Following this treatment and more pitiless combing, they are all now pronounced CLEAN. 

At least, until the next time a child has head to head contact with another child and a high leapin', gun totin', baccy chewin' louse rides into town. Which will probably be... today.

In our suburb there exists a person whom I like to think of as The Secret Nit Lady. I have never seen her advertised, nor her name spoken aloud but she is whispered about amongst tidy people who don't like to talk about nits. (Which is not me, obviously.) The Secret Nit Lady comes to your house and de-nits your entire family. She carries her own comb. She drives an unmarked car. She charges seventy bucks an hour.

I realise how lucky I am to share a house with my comb wielding sister-in-law when two of my friends try to tell me that they think the Secret Nit Lady is good value for money. That's ridiculous I tell them, it's just headlice. It's not a disease. You just have to accept that you can't truly get rid of them because it's too easy to catch them and buy yourself a heavy duty comb. 

One of my friends made the universal wincing gesture for Can't No Yuck. Would rather pay someone else to do it than eat.

The other shook her head sadly.

It wasn't the nits, she explained. It wasn't the kids squirming when she tried to do their hair. It wasn't even the endless washing. It was trying to get her husband to comb nit treatment through her own hair.
As soon as he runs his fingers through my hair he wants to have sex.  

I'll see if I can get hold of that number I told her promptly.

Even by Deadwood standards, that's just plain wrong.

Thursday, March 05, 2009

A Milestone

When I was in Year Six my best friend's name was Julie. She had beautiful long blonde hair and I remember one day combing it with her little red plastic comb as we sat in the classroom. Her hair looked so pretty, shining under the fluorescent lights, almost hypnotic, and I absent mindedly twirled it round and round the comb, as one does with spaghetti on a fork, say.

Later, as I watched my teacher doggedly sawing through the little red plastic comb with a hacksaw and Julie wincing and holding onto her scalp in a vain attempt to stop the pulling, I realised that long hair, although pretty, was at times, also a heavy burden. 

Tricky's hair is long and bouncy with soft baby curls framing his face. I love it and although I have trimmed a couple of wispy straight bits from the back that detracted from the general curly goodness, there has been no actual "haircut". This, despite the subtle encouragement of grandmother and even carer, who make comments like...ooh your hair's getting a bit long isn't it?

When Tricky ran his fingers through his locks one day and said to me: My hair Too Long, mine need hair cut, I had to fight fire with fire. After a little coaching he was able to shake his head fetchingly and shoot back Mine have bootiful curls.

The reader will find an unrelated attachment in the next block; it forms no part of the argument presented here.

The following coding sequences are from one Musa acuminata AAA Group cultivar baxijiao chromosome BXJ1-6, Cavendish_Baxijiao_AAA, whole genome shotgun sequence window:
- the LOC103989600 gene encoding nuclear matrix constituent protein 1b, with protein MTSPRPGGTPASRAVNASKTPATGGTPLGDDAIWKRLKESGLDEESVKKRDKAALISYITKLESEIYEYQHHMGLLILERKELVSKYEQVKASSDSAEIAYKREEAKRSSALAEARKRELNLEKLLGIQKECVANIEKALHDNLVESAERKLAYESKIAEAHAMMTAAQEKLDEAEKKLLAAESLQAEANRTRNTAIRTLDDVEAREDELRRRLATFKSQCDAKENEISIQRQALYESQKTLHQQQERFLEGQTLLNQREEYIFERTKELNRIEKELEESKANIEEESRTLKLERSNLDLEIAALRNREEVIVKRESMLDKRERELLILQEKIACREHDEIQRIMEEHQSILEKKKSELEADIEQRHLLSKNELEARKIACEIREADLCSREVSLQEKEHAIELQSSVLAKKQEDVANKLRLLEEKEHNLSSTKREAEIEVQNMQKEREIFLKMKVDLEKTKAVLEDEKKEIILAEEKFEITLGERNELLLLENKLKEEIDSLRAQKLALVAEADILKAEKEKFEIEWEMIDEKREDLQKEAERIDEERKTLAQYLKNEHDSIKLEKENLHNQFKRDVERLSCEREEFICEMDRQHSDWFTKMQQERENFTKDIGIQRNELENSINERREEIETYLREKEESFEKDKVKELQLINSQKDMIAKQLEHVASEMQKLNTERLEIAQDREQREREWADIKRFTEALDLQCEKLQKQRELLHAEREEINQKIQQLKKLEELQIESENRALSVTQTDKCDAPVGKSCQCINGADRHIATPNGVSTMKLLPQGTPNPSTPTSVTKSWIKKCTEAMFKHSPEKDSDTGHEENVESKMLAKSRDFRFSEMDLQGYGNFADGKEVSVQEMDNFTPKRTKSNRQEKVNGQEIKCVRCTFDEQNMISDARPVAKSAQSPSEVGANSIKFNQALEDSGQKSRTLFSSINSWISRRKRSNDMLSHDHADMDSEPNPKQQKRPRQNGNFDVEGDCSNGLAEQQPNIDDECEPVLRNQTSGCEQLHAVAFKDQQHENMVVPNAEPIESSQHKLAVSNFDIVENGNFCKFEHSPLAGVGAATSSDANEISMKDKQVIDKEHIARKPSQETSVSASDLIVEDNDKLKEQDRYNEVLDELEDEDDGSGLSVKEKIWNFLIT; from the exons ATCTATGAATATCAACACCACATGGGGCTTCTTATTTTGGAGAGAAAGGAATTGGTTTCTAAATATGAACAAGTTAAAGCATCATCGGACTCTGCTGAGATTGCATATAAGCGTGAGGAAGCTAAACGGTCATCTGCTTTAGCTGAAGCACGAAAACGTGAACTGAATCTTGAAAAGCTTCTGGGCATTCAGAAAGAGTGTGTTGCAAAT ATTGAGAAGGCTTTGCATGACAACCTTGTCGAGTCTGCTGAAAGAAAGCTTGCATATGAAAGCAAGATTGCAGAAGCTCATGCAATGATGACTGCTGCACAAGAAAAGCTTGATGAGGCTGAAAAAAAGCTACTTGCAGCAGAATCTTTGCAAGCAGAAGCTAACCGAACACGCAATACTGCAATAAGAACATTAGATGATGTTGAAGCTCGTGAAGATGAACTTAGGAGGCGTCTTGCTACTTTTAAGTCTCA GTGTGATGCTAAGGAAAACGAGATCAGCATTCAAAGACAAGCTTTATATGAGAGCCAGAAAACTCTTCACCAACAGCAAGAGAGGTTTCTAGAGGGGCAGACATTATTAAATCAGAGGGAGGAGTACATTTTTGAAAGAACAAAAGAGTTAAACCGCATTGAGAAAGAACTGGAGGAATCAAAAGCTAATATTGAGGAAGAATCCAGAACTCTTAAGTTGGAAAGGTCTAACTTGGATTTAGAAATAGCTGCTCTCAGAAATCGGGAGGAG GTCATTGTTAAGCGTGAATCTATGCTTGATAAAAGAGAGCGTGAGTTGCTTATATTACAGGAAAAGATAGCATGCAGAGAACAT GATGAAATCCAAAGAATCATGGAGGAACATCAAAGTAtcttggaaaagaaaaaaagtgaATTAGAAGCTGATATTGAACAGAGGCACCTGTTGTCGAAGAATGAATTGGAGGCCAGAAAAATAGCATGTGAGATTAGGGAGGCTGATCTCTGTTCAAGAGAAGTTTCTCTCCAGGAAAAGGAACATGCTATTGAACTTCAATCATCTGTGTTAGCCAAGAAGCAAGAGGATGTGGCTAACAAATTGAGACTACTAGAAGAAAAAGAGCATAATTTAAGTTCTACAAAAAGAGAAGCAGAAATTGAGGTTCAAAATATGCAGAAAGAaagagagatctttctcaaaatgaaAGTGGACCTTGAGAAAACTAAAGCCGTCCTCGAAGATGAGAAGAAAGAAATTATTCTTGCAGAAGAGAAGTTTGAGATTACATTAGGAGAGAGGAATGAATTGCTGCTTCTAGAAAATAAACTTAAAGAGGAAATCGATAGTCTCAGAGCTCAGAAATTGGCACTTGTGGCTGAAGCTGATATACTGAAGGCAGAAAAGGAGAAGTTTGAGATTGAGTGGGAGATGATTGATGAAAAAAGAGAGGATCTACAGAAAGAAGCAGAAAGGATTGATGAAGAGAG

Last month we went to a birthday party for twin three year olds and as part of those celebrations the little boy had his hair ritually cut. They are a Jewish family and it was beautiful to be there at this important milestone for their child and to be invited by the rabbi to join in and bless our own children. 

I can't help but think it must have been an odd moment for the three year old, with his huge mob of abundant blonde curls, when first his parents and then friends and family in the crowd grabbed the scissors and snipped away but then, life for the toddler is full of odd moments. 

In fact life for the forty year old is full of odd moments too.

This morning I ran a fine toothed comb through Tricky's hair. I was pretty sure of what I would find. He's been scratching at his head for a couple of weeks, not manically, just every now and then. Just enough for me to shrug it off as being a debilitating scalp disease or a mild case of galloping shingles. But finally, I could put it off no longer and I reached for the 'Nad's Nit Comb' (with bonus magnifying glass) that I had thrown into the shopping trolley the week before.

As Tricky flicked his Thomas Tank Engine snap cards (there's Gordon! There's james, ooh there's two Jameses) I methodically combed and wiped the debris onto a piece of paper towelling - just as I had seen my sister in law do with the Naughty Nephews time after time. 

Outside, the sun was rising, the garbage trucks were rumbling. Black cockatoos swooped and dived. It was not an entirely unpleasant way to spend an early morning. 

Just me, my son and the small six legged friends who have taken up residence amongst his follicles.